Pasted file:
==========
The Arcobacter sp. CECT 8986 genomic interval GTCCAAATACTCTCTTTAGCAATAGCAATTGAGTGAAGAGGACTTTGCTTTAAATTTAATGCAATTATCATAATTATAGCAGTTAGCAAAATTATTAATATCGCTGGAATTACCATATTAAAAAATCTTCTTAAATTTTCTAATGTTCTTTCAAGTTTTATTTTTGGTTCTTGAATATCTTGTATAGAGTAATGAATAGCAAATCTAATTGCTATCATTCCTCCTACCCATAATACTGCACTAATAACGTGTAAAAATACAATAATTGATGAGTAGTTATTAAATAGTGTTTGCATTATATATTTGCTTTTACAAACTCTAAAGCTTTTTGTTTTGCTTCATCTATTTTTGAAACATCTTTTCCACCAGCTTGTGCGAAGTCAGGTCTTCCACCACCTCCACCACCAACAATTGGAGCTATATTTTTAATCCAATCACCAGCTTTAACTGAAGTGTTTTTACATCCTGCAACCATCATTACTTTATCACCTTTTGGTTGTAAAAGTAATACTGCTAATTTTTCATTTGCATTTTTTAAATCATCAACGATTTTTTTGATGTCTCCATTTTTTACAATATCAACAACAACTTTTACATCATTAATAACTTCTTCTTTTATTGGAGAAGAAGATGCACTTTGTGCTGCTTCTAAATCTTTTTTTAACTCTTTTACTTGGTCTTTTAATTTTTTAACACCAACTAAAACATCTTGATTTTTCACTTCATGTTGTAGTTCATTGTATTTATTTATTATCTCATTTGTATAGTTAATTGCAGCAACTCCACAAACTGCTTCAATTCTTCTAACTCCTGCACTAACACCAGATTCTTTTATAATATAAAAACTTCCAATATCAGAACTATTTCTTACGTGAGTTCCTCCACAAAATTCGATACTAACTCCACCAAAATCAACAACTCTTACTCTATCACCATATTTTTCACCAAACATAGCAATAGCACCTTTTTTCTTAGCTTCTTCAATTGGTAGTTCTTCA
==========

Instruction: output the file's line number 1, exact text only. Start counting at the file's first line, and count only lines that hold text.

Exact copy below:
The Arcobacter sp. CECT 8986 genomic interval GTCCAAATACTCTCTTTAGCAATAGCAATTGAGTGAAGAGGACTTTGCTTTAAATTTAATGCAATTATCATAATTATAGCAGTTAGCAAAATTATTAATATCGCTGGAATTACCATATTAAAAAATCTTCTTAAATTTTCTAATGTTCTTTCAAGTTTTATTTTTGGTTCTTGAATATCTTGTATAGAGTAATGAATAGCAAATCTAATTGCTATCATTCCTCCTACCCATAATACTGCACTAATAACGTGTAAAAATACAATAATTGATGAGTAGTTATTAAATAGTGTTTGCATTATATATTTGCTTTTACAAACTCTAAAGCTTTTTGTTTTGCTTCATCTATTTTTGAAACATCTTTTCCACCAGCTTGTGCGAAGTCAGGTCTTCCACCACCTCCACCACCAACAATTGGAGCTATATTTTTAATCCAATCACCAGCTTTAACTGAAGTGTTTTTACATCCTGCAACCATCATTACTTTATCACCTTTTGGTTGTAAAAGTAATACTGCTAATTTTTCATTTGCATTTTTTAAATCATCAACGATTTTTTTGATGTCTCCATTTTTTACAATATCAACAACAACTTTTACATCATTAATAACTTCTTCTTTTATTGGAGAAGAAGATGCACTTTGTGCTGCTTCTAAATCTTTTTTTAACTCTTTTACTTGGTCTTTTAATTTTTTAACACCAACTAAAACATCTTGATTTTTCACTTCATGTTGTAGTTCATTGTATTTATTTATTATCTCATTTGTATAGTTAATTGCAGCAACTCCACAAACTGCTTCAATTCTTCTAACTCCTGCACTAACACCAGATTCTTTTATAATATAAAAACTTCCAATATCAGAACTATTTCTTACGTGAGTTCCTCCACAAAATTCGATACTAACTCCACCAAAATCAACAACTCTTACTCTATCACCATATTTTTCACCAAACATAGCAATAGCACCTTTTTTCTTAGCTTCTTCAATTGGTAGTTCTTCA